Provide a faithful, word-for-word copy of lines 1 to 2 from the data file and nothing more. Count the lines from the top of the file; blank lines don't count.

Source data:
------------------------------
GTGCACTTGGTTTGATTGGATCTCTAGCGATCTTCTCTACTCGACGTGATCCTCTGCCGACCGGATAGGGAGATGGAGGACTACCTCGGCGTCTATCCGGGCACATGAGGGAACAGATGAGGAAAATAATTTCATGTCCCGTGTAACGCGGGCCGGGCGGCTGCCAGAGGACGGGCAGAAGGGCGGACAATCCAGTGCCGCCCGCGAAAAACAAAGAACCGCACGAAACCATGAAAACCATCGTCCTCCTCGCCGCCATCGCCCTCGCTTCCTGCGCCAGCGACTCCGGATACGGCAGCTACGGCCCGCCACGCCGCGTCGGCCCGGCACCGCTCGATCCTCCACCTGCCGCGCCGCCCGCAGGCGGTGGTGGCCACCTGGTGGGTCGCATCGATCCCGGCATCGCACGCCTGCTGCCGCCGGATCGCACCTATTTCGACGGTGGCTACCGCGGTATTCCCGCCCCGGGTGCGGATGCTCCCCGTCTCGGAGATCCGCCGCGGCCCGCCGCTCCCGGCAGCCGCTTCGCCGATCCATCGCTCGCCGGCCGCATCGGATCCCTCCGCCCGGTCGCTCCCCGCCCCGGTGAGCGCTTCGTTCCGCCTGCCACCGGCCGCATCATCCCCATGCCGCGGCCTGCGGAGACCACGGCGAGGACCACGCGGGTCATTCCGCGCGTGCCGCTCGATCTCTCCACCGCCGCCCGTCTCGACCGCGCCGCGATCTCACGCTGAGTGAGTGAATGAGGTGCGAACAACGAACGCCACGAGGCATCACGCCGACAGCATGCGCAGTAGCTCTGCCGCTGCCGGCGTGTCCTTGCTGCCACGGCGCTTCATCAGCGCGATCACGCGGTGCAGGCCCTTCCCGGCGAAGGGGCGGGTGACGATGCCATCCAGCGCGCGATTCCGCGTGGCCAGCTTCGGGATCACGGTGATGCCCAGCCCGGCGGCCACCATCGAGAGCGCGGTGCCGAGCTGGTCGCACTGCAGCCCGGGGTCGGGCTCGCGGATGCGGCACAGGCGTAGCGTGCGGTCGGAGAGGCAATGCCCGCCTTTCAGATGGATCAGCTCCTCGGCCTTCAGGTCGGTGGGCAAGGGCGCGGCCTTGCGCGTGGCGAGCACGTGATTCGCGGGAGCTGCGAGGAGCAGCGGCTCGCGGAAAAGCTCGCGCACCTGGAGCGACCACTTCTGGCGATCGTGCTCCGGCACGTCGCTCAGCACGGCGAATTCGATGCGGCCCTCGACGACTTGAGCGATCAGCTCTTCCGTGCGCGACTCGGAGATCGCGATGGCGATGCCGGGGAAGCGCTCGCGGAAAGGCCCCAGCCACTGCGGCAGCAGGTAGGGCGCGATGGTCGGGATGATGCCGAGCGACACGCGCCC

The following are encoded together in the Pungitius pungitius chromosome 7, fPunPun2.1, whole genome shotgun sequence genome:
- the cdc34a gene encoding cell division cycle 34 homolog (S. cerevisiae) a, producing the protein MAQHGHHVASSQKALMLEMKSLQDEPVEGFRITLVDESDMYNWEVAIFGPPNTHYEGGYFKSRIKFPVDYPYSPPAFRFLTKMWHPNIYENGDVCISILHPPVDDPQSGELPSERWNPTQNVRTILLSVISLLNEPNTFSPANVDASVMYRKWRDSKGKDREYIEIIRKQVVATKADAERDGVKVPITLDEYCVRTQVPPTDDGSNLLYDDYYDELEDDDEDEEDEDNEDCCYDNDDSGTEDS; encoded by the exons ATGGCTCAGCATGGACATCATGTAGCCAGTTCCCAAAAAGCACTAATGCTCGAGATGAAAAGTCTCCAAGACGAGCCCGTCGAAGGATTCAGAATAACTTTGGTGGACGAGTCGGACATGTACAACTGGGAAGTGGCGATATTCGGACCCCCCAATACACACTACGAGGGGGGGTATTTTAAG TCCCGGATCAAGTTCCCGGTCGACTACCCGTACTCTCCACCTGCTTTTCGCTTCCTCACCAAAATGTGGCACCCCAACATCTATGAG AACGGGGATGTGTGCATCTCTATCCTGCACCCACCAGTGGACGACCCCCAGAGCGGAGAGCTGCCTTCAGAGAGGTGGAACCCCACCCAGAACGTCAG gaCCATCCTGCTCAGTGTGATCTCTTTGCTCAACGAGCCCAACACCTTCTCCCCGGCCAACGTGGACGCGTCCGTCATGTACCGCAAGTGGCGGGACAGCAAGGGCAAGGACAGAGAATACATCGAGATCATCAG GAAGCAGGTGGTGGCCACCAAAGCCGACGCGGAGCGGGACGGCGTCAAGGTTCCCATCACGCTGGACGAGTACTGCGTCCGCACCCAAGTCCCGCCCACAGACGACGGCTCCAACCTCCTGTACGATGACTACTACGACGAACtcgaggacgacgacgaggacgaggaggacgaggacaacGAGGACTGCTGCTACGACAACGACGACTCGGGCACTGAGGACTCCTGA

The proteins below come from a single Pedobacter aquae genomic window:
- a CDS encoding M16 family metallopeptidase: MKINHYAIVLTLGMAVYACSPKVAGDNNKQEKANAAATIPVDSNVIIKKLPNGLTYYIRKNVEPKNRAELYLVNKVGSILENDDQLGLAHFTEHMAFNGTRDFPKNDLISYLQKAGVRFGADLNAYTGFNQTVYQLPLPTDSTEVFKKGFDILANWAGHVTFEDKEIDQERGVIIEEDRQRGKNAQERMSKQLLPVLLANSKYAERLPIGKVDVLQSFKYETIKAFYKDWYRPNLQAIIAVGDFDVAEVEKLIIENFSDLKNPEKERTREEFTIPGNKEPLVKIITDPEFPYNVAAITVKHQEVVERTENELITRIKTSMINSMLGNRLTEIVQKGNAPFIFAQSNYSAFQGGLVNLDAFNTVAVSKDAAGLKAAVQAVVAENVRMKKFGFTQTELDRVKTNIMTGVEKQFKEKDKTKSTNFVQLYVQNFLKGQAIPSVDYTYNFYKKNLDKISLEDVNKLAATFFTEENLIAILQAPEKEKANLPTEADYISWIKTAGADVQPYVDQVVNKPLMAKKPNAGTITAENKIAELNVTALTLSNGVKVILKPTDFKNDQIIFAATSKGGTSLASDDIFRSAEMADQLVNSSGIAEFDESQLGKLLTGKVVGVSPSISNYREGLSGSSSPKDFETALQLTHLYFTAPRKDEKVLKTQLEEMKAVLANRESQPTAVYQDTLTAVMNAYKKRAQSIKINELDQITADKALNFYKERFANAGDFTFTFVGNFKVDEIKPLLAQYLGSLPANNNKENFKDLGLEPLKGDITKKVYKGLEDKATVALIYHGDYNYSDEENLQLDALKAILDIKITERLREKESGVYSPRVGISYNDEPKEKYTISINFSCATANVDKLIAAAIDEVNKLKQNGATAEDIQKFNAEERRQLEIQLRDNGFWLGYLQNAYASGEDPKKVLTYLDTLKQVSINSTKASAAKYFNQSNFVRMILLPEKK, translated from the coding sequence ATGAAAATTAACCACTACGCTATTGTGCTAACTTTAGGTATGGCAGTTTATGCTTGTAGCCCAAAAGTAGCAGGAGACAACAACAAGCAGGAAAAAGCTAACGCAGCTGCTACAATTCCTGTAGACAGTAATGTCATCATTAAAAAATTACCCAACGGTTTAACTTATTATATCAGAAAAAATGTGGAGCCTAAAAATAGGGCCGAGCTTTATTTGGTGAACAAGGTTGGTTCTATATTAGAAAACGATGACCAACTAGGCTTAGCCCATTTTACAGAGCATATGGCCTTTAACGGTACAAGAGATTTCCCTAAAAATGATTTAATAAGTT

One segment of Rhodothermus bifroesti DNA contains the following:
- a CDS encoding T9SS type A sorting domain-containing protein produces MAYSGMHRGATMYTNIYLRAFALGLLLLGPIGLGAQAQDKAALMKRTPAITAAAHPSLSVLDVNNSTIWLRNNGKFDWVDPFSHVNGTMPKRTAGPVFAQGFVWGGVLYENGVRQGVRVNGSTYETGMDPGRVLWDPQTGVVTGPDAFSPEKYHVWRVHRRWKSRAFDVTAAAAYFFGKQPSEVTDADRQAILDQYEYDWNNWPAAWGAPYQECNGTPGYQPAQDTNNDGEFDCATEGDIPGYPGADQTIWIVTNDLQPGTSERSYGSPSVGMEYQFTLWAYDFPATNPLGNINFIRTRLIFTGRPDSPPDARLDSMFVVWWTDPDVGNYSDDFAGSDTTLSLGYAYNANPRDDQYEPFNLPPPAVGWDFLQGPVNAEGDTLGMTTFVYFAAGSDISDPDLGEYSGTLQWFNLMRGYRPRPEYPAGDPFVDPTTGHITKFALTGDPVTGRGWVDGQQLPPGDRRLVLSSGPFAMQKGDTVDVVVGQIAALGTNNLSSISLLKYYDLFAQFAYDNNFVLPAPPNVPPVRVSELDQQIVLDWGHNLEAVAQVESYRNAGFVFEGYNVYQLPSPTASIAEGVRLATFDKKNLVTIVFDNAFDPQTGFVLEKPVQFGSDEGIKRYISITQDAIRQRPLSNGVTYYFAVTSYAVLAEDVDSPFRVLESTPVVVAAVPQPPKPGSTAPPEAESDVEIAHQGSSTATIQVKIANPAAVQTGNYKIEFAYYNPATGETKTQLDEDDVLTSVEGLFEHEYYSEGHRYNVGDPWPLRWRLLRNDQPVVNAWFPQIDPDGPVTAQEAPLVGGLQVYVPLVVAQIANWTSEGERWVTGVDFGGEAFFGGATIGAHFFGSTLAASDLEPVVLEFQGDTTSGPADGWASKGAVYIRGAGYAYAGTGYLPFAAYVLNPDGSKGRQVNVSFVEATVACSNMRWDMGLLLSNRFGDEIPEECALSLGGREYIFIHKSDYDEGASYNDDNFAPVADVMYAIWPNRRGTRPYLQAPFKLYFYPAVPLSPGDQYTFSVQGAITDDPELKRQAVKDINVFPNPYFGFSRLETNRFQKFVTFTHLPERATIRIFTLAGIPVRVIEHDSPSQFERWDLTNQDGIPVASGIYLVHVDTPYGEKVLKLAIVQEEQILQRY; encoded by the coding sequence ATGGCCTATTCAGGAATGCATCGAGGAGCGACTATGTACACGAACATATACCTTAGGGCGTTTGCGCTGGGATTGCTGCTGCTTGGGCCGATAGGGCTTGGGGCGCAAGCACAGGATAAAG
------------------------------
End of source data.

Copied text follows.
GTGCACTTGGTTTGATTGGATCTCTAGCGATCTTCTCTACTCGACGTGATCCTCTGCCGACCGGATAGGGAGATGGAGGACTACCTCGGCGTCTATCCGGGCACATGAGGGAACAGATGAGGAAAATAATTTCATGTCCCGTGTAACGCGGGCCGGGCGGCTGCCAGAGGACGGGCAGAAGGGCGGACAATCCAGTGCCGCCCGCGAAAAACAAAGAACCGCACGAAACCATGAAAACCATCGTCCTCCTCGCCGCCATCGCCCTCGCTTCCTGCGCCAGCGACTCCGGATACGGCAGCTACGGCCCGCCACGCCGCGTCGGCCCGGCACCGCTCGATCCTCCACCTGCCGCGCCGCCCGCAGGCGGTGGTGGCCACCTGGTGGGTCGCATCGATCCCGGCATCGCACGCCTGCTGCCGCCGGATCGCACCTATTTCGACGGTGGCTACCGCGGTATTCCCGCCCCGGGTGCGGATGCTCCCCGTCTCGGAGATCCGCCGCGGCCCGCCGCTCCCGGCAGCCGCTTCGCCGATCCATCGCTCGCCGGCCGCATCGGATCCCTCCGCCCGGTCGCTCCCCGCCCCGGTGAGCGCTTCGTTCCGCCTGCCACCGGCCGCATCATCCCCATGCCGCGGCCTGCGGAGACCACGGCGAGGACCACGCGGGTCATTCCGCGCGTGCCGCTCGATCTCTCCACCGCCGCCCGTCTCGACCGCGCCGCGATCTCACGCTGAGTGAGTGAATGAGGTGCGAACAACGAACGCCACGAGGCATCACGCCGACAGCATGCGCAGTAGCTCTGCCGCTGCCGGCGTGTCCTTGCTGCCACGGCGCTTCATCAGCGCGATCACGCGGTGCAGGCCCTTCCCGGCGAAGGGGCGGGTGACGATGCCATCCAGCGCGCGATTCCGCGTGGCCAGCTTCGGGATCACGGTGATGCCCAGCCCGGCGGCCACCATCGAGAGCGCGGTGCCGAGCTGGTCGCACTGCAGCCCGGGGTCGGGCTCGCGGATGCGGCACAGGCGTAGCGTGCGGTCGGAGAGGCAATGCCCGCCTTTCAGATGGATCAGCTCCTCGGCCTTCAGGTCGGTGGGCAAGGGCGCGGCCTTGCGCGTGGCGAGCACGTGATTCGCGGGAGCTGCGAGGAGCAGCGGCTCGCGGAAAAGCTCGCGCACCTGGAGCGACCACTTCTGGCGATCGTGCTCCGGCACGTCGCTCAGCACGGCGAATTCGATGCGGCCCTCGACGACTTGAGCGATCAGCTCTTCCGTGCGCGACTCGGAGATCGCGATGGCGATGCCGGGGAAGCGCTCGCGGAAAGGCCCCAGCCACTGCGGCAGCAGGTAGGGCGCGATGGTCGGGATGATGCCGAGCGACACGCGCCC

The following are encoded together in the Pungitius pungitius chromosome 7, fPunPun2.1, whole genome shotgun sequence genome: